For the purposes of the Committee, various institutes such as industry chambers, professional fora and experts immensely participated and made contributions. The Committee also approached Comptroller and Auditor General, Competition Commission of India, National Housing Bank, Telecom Regulatory Authority of India, Central Electricity Regulatory Commission, Reserve Bank of India and Insurance Regulatory Development Authority for their suggestions. Considering the difficulties and challenges expressed by various corporations and their stakeholders and by the regulators, the Committee has taken a holistic and comprehensive view making requisite suggestions for the amendments to the Act and to the Rules made thereunder.

On February 01, 2016 the Committee had submitted a detailed report to Jaitley, suggesting amendments in certain definitions, sections, sub-section and the rules made thereunder.

Following are some key amendments as suggested by the Committee:
a.    Section 2(49) the definition on 'interested director' to be omitted.
b.    Bringing in more clarity in the definition of 'holding company', by including 'body corporate' in its definition.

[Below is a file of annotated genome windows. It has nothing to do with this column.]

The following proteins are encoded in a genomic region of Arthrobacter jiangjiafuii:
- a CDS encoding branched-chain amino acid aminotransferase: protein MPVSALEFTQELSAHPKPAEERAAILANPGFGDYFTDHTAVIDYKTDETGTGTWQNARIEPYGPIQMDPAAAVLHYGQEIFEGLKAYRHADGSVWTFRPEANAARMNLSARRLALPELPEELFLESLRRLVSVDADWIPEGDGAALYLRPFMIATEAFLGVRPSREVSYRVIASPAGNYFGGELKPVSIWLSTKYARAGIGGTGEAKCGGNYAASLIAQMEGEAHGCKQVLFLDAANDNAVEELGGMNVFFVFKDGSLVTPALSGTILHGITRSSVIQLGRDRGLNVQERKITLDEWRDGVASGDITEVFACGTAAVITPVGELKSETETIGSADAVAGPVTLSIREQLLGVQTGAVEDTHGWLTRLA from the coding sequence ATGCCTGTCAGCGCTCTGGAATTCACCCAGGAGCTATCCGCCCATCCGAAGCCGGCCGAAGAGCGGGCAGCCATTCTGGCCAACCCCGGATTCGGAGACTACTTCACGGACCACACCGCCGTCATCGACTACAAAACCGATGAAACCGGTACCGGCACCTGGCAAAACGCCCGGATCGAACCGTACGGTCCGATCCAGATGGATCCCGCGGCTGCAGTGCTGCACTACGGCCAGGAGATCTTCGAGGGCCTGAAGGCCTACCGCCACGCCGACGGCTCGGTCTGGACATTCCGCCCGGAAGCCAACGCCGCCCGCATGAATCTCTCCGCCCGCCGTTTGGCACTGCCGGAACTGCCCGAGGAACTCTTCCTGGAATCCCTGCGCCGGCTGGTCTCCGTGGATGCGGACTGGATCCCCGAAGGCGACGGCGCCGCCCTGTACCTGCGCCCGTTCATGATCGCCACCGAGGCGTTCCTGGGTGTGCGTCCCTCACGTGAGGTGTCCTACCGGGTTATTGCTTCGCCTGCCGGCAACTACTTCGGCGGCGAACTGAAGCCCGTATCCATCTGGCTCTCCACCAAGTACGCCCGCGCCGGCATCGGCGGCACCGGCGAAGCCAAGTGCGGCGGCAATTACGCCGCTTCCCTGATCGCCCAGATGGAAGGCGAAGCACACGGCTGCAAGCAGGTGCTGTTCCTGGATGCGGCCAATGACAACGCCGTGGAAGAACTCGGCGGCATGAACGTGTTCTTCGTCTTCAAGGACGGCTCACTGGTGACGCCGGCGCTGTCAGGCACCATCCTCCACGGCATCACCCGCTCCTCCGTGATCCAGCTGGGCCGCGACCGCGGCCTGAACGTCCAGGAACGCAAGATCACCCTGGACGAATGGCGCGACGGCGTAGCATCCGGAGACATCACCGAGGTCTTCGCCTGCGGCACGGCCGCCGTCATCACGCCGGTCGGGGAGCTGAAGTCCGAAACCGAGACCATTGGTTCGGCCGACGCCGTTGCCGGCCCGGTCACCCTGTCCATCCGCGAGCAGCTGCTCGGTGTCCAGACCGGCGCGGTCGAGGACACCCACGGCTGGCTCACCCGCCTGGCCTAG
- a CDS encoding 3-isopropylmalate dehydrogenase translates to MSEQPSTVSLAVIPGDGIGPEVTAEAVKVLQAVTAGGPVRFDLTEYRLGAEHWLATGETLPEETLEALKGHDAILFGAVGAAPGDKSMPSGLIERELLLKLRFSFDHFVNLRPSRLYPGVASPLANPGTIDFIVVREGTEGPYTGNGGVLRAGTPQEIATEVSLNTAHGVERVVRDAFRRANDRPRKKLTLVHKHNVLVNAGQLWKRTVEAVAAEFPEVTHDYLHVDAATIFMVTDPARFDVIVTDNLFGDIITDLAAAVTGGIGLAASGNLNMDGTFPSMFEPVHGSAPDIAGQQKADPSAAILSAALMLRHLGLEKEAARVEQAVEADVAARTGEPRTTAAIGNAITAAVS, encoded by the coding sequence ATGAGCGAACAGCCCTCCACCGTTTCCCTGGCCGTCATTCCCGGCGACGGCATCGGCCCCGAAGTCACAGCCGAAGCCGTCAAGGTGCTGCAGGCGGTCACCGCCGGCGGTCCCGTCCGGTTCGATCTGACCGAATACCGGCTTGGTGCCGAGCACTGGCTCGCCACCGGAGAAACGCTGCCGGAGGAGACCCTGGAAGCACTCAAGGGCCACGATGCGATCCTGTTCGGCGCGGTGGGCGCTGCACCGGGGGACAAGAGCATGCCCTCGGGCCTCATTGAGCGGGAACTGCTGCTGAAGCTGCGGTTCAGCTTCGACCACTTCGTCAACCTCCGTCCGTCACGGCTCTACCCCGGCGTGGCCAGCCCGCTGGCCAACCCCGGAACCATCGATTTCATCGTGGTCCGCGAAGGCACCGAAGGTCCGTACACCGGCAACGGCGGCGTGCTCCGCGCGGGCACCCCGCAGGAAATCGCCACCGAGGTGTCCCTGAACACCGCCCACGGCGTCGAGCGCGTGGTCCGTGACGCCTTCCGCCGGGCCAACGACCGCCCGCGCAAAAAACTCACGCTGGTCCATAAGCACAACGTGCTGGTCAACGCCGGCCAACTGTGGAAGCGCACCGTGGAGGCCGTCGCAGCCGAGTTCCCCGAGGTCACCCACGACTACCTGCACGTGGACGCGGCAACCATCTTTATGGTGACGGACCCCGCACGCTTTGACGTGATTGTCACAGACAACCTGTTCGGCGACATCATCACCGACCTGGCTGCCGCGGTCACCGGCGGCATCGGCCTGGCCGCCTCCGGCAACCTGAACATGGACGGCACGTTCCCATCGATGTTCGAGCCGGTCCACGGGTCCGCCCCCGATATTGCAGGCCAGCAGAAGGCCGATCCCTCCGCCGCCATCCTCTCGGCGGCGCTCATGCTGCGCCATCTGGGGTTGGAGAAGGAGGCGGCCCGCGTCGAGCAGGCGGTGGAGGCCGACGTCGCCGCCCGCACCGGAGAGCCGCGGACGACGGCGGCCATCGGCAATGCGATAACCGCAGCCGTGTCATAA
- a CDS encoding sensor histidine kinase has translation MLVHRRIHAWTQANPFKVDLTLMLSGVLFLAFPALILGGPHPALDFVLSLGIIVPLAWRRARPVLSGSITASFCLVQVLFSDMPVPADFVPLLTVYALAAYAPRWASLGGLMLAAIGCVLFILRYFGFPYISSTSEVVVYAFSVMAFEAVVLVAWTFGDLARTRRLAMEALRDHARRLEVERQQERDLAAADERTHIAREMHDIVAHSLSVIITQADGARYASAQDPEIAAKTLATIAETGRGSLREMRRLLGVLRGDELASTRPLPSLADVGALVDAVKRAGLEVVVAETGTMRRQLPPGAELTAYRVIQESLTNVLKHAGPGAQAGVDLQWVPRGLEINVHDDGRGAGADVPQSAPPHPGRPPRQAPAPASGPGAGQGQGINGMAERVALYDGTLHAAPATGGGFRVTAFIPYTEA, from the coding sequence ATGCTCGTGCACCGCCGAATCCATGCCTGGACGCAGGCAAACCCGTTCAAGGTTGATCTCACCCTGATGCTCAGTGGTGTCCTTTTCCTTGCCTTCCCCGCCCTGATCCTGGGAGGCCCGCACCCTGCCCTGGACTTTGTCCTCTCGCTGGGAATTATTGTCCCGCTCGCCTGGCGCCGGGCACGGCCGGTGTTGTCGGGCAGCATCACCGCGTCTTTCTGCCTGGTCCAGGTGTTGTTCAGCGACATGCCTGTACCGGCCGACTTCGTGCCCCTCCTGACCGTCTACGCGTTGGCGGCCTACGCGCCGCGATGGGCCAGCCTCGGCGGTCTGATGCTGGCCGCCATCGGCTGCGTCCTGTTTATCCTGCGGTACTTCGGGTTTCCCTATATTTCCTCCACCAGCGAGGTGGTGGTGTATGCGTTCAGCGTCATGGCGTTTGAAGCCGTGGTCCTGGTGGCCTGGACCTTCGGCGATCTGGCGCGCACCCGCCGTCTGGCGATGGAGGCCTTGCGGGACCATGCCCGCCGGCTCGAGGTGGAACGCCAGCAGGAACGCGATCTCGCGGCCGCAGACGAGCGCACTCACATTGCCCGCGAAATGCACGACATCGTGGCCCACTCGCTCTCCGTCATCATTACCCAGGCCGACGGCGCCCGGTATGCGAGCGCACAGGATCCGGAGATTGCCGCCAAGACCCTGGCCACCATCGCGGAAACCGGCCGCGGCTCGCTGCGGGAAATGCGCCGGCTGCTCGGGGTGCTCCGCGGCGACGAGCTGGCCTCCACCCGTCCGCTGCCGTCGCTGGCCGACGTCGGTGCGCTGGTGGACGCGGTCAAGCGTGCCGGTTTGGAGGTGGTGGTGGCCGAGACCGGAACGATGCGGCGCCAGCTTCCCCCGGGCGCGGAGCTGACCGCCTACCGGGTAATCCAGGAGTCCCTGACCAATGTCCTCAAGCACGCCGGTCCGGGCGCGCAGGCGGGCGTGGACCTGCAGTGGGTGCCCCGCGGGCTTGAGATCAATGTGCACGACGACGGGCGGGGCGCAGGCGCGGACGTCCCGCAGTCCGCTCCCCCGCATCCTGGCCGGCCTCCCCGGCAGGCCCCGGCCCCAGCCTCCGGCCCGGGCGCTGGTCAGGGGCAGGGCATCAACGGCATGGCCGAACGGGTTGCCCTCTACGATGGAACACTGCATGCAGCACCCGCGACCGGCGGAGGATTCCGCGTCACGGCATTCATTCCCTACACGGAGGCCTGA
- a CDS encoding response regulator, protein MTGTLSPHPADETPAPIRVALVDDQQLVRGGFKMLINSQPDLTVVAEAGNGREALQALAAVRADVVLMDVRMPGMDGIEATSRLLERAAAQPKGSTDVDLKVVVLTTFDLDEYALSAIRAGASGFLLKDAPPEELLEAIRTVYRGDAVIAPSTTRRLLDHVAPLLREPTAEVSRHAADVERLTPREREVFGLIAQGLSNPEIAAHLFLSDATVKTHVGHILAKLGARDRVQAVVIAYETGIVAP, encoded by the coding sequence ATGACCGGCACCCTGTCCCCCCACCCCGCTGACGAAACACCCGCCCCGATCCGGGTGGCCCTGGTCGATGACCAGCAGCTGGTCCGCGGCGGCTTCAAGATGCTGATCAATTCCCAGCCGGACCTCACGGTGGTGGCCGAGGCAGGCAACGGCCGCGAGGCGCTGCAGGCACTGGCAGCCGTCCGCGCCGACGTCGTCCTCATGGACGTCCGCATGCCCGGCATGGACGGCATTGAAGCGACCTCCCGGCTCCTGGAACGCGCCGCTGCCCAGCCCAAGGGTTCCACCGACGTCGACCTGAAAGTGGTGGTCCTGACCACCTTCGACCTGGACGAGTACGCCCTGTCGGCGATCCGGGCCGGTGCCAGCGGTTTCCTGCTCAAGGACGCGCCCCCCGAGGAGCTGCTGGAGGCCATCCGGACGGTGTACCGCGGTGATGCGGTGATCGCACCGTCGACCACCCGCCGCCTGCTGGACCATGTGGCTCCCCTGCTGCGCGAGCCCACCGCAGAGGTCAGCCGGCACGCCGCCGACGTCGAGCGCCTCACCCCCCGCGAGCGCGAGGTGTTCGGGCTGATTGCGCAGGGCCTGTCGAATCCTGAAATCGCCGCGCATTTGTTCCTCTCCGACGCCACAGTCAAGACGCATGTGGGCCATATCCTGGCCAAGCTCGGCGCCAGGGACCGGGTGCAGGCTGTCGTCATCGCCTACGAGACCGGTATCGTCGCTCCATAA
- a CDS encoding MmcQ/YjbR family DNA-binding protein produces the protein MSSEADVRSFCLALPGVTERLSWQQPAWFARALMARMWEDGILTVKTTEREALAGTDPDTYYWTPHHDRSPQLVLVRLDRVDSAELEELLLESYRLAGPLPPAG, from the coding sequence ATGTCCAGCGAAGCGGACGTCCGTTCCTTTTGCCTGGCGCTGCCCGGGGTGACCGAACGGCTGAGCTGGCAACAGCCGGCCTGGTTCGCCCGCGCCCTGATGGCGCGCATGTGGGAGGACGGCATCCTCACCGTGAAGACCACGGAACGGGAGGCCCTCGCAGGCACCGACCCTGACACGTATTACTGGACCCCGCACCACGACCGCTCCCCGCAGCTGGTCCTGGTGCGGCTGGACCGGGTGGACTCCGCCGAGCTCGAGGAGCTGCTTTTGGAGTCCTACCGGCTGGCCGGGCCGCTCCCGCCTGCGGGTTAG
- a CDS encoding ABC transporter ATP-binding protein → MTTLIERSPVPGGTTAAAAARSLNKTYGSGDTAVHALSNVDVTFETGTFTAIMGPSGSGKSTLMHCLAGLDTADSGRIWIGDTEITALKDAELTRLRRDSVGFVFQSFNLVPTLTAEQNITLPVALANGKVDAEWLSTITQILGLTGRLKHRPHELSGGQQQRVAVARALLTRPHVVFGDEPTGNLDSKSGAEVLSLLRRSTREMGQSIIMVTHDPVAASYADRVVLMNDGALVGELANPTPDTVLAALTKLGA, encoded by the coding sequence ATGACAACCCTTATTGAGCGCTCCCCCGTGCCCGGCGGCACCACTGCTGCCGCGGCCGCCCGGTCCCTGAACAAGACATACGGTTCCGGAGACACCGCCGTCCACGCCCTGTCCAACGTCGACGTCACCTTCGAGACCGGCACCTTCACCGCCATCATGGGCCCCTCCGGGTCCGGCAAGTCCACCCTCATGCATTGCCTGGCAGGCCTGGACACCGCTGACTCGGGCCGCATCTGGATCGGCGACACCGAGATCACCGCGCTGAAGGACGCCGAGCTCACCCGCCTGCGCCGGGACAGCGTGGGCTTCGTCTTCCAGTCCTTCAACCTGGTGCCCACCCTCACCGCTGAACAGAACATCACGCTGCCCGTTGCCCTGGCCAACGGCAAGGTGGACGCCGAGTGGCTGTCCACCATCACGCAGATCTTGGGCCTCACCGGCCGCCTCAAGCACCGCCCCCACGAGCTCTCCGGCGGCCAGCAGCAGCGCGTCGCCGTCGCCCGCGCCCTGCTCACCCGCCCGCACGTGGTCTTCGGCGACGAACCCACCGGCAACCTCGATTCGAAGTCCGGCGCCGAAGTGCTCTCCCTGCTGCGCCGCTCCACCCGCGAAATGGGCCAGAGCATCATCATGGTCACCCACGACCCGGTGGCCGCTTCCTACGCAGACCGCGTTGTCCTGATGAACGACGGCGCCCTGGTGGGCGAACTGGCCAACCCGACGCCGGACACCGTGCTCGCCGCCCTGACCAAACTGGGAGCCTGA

c.    Time period for a Company to have its registered office-after incorporation, and notice of every change of the situation of registered office-to the Registrar, be increased to 30 days.
d.    An employee, duly authorised by the Board of Directors can authenticate documents, proceedings and contracts.
e.    Separate Annual Return format for small companies and OPC's, with lesser detail and omission of requirement of attaching extract of the Annual Return to the Board's Report.
f.    Allowing unlisted companies to convene Annual General Meeting at any place in India, subject to approval of 100% shareholders.
g.    Provision with regard to ratification of appointment of statutory auditors by the members at every annual general meeting to be omitted.
h.    Condition of minimum net worth/turnover/net profit for compliance of CSR provision should be considered for the 'immediate financial year'.
i.    For resident director, the period of 182 days shall apply during the financial year.
j.    Directorship in a dormant company to be excluded for reckoning the limit of directorships.
k.    Resigning director to be given an option for filing his resignation to the Registrar, instead of making it mandatory.

Considering the recommendations and the concept of 'ease of doing business in India', the Bill has been introduced in Lok Sabha. There are high expectations on the consideration and approval of the Bill. In case the Bill is passed and then enacted as law, there will be a sea change in the provisions of the Act, which in turn will bring about change in the way the corporate world works. Hopefully, the amended avatar of the Act would raise the bar on governance, and not only bring Indian Company Law in tune with global standards but also ensure ease of doing business in India without many hurdles.

The author is a Consultant with JSA, Advocates and Solicitors. The views expressed here are his own